The £64 million lottery jackpot that no one wanted
£64m is a lot of cash to leave unclaimed: here's how the winner might have spent it
A MYSTERY lottery player has lost out on a £64 million fortune after missing last night's 11pm deadline to claim the life-changing prize.
The winning EuroMillions ticket was bought on 8 June in the Stevenage and Hitchin area of Hertfordshire. But despite an intensive campaign by the National Lottery to identify the winner – they even hired a town crier to raise awareness of the unclaimed prize - the £63,873,543.60 jackpot last night became the biggest unclaimed lottery win in history, says The Independent.
The massive prize and the interest it has generated now goes to the National Lottery Good Causes fund.
If you're reading this and realise you left the winning ticket in that jacket you took to the dry cleaners, take heart. Here's what you could have done with the money:
1. Buy Apple shares: Today is a great day to build a portfolio of Apple shares. They plunged 6.4 per cent overnight wiping $35 billion off the company's value. Happy days! With £64m you can now buy 119,720 Apple shares at $534.58 each. That's 28,291 more shares than you would have got earlier this year when the stock hit a record high of $700 a share.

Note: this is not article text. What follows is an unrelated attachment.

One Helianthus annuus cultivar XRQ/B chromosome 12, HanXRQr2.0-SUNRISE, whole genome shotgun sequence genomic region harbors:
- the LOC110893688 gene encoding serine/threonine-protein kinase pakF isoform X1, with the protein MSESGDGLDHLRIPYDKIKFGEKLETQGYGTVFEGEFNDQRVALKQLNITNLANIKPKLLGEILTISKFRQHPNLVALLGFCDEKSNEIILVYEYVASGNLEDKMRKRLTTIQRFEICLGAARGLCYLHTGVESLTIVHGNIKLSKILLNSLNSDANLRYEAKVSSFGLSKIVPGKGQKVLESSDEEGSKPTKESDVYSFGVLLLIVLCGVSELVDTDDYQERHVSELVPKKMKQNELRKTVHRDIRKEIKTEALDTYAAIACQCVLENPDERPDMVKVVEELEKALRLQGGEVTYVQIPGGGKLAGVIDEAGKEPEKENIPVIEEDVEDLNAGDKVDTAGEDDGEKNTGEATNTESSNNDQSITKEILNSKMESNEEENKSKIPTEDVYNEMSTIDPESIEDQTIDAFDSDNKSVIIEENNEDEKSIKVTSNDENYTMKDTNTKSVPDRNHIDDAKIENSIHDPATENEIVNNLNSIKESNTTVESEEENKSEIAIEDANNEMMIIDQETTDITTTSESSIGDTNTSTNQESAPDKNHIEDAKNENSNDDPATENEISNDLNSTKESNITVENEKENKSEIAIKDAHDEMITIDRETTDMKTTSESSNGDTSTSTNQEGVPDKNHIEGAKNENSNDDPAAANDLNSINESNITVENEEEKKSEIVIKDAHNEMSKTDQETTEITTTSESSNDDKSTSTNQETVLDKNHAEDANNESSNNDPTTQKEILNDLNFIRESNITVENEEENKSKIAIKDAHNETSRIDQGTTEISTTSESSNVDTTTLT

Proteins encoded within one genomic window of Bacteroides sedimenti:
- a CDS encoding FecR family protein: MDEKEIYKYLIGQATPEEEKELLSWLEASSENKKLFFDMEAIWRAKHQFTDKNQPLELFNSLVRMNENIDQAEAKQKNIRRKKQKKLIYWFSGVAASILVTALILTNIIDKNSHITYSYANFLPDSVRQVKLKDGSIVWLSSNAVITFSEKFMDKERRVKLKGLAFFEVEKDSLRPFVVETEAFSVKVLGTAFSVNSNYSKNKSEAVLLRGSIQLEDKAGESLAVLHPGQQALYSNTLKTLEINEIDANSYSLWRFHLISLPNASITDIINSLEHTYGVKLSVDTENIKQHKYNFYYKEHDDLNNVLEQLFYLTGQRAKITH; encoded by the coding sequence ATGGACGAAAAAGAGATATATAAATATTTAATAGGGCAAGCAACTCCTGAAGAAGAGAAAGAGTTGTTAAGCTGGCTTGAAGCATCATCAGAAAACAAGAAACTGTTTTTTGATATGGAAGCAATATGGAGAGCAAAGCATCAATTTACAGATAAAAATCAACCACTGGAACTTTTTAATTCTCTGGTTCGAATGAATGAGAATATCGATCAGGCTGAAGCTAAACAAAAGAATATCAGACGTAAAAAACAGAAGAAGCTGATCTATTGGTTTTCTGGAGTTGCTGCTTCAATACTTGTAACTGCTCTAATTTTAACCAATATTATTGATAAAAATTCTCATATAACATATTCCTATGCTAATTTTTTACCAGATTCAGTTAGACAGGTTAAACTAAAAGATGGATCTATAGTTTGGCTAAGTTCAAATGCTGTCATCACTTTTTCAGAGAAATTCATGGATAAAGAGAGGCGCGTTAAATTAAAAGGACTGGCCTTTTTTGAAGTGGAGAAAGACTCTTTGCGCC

2: Become a newspaper baron. It was reported by The Times a week ago that Alexander Lebedev, who bought The Independent three years for a token £1, is looking for a minority partner to share the pain of losses estimated at £14m a year. £64m would be more than enough to buy in – and you get to partner a real-life former KGB agent who's currently facing a possible jail sentence for punching another businessman on live TV. Welcome to Fleet Street!
3. Buy a ticket to the moon. It costs £100 million to buy a return ticket from Excalibur Alma, the Isle of Man-based company that has acquired two Soviet space stations and is converting them into space ships. That means you've either got to save another £36 million – first flights don't leave until 2015, so there's time – or just a buy a single.
4. Move house. You could spend some of your £64m on a gaffe on The Bishops Avenue in north London where the eight-bedroom Jersey House was on the market recently for £40 million, leaving you change with which to buy the iPad that controls the security system. A recent investigation into tax loopholes revealed that most of the houses on this 'billionaire's row' are owned by "corporate entities". So, no street parties then.
5. Start an art collection. If you want to avoid those nasty "nouveau-riche" whispers, the best idea is to buy art. You could have had Rothko's No.1 (Royal Red and Blue) for £46.6 million when it went under the hammer in New York recently, and then added Francis Bacon's Screaming Pope for another £18.4 million. That still leaves cash for the taxi back to the hotel. ·